Brain-computer interfaces (BCIs) provide a direct connection to external devices and allow an exchange of information. They can help explore how the brain works with another dimension of electrophysiological information, and they show potential in clinical medicine, brain and neuroscience research, robot control, communications, daily healthcare, and entertainment.

Huang et al. described how flexible electronics can be applied for noninvasive BCIs.

“After years of research in the field, we deeply understand the value of flexible electrodes and believe this technique can provide a new strategy for more widespread use of next generation, noninvasive BCIs,” said author Sen Lin. “We believe our article will be of interest to researchers in flexible electronics, materials science, clinical medicine, and neuroscience.”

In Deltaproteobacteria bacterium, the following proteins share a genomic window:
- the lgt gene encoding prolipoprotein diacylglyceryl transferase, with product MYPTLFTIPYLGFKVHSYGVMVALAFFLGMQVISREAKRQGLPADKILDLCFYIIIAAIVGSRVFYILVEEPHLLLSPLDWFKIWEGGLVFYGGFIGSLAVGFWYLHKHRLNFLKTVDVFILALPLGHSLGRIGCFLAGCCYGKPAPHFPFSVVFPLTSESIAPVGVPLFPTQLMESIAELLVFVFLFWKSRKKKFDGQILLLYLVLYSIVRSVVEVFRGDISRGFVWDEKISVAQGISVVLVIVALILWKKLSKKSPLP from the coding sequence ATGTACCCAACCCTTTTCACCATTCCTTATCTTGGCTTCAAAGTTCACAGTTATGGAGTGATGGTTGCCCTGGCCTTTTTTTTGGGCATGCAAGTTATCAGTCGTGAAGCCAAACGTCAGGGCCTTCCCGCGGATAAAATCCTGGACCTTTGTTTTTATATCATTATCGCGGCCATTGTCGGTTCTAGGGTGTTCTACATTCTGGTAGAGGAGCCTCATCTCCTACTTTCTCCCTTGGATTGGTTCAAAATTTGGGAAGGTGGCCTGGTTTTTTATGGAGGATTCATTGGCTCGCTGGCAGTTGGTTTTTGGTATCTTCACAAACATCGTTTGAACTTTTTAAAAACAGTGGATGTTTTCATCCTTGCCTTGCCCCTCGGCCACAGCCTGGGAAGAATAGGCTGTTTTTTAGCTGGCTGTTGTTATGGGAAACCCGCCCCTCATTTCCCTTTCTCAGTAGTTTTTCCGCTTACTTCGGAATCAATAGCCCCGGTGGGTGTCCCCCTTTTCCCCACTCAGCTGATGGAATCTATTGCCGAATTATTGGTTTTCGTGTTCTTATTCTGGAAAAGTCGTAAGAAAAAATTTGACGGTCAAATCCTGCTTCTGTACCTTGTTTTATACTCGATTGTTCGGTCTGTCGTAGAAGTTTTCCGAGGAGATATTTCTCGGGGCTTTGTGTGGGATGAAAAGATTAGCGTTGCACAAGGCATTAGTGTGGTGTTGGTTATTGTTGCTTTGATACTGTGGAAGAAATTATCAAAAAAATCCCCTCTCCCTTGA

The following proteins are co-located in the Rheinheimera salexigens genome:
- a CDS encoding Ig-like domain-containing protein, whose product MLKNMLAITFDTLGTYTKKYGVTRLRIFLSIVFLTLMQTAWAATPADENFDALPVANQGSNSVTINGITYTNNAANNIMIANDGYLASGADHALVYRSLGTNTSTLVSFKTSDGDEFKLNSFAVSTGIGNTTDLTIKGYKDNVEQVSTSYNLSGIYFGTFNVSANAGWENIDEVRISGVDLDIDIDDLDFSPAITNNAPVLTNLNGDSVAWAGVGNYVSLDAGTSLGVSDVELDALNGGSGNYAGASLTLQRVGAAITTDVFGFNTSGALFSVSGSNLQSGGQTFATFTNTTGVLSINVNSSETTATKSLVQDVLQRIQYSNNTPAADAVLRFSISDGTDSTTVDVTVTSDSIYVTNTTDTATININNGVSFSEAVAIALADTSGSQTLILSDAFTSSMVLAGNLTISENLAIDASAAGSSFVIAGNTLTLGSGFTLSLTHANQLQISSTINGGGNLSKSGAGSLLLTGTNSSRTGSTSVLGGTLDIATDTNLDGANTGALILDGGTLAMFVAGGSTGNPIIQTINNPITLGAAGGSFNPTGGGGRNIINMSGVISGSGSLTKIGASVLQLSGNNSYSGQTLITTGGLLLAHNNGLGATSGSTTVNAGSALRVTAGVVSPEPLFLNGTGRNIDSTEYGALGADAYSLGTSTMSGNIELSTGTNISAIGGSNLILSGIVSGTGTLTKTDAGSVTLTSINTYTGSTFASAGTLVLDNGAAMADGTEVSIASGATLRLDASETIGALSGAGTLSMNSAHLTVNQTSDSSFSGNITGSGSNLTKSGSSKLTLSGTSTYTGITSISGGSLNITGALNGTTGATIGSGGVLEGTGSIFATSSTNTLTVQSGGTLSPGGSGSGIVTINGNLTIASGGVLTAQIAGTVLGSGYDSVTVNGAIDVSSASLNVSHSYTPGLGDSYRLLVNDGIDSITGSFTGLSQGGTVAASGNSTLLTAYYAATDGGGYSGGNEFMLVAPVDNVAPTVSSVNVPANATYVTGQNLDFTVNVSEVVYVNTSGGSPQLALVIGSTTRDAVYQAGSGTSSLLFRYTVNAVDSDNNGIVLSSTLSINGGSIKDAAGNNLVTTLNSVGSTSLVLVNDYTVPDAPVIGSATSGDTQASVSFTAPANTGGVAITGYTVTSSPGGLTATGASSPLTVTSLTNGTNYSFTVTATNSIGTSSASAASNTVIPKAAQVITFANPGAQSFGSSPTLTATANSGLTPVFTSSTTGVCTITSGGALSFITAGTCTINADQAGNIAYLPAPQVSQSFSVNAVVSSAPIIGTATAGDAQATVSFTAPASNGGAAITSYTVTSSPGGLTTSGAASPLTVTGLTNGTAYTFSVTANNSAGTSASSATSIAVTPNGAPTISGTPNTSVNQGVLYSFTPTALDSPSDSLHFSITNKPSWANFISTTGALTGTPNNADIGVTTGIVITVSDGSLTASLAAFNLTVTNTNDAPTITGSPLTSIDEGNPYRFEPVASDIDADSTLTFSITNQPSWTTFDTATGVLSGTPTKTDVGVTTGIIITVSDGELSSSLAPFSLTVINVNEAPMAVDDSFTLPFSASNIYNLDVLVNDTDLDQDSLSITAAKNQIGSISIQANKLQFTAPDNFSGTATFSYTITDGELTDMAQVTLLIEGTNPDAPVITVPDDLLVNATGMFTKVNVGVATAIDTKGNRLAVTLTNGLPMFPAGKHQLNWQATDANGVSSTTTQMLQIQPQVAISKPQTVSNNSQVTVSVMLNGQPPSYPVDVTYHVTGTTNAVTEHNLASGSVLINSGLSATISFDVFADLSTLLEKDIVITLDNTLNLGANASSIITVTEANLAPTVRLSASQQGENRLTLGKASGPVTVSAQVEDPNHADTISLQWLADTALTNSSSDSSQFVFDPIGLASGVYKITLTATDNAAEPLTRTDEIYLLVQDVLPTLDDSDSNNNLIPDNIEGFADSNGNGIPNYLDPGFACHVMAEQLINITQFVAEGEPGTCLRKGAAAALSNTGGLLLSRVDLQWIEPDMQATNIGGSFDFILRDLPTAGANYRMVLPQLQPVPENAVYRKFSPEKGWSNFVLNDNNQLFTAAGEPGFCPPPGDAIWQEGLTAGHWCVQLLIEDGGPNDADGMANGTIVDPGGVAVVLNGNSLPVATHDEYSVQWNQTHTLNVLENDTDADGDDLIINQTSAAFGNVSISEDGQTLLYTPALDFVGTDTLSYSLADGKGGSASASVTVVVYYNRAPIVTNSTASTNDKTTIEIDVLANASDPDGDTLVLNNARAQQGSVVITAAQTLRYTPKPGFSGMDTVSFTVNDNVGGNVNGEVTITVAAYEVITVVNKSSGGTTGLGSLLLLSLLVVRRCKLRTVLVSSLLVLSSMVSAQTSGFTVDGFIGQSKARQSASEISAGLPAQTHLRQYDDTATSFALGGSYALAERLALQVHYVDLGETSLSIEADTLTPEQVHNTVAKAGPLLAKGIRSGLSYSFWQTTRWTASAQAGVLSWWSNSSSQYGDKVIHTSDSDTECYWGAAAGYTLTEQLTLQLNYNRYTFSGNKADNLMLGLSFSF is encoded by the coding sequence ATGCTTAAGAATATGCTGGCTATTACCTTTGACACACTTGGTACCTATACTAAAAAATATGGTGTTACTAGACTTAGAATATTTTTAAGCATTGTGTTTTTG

Invasive BCIs aim to detect and translate intercranial electrophysiological signals in vivo, but the necessary implantation can lead to trauma and biocompatibility issues. In contrast, using commercial, noninvasive BCIs involves assembling an electrode cap and injecting a conductive gel, then acquiring, amplifying, and analyzing electroencephalogram signals.

“In this case, the contact between the electrodes and the participant’s scalp becomes one of the most important factors affecting non-invasive BCI system performance,” said Lin.

The team discussed challenges and future directions for noninvasive BCIs, including the development of more flexible and reliable electrodes, the design of stable and low impedance skin-electrode channels, high-performance data analysis algorithms and real-time data control technology, and hybrid BCI technologies.

They are currently working on a new generation of semi-dry electrodes for long term electroencephalogram signal acquisition.

Source: “Flexible electrodes for non-invasive brain-computer interfaces: a perspective,” by Zhibao Huang, Zenan Zhou, Jiasheng Zeng, Sen Lin, and Hui Wu, APL Materials (2022). The article can be accessed at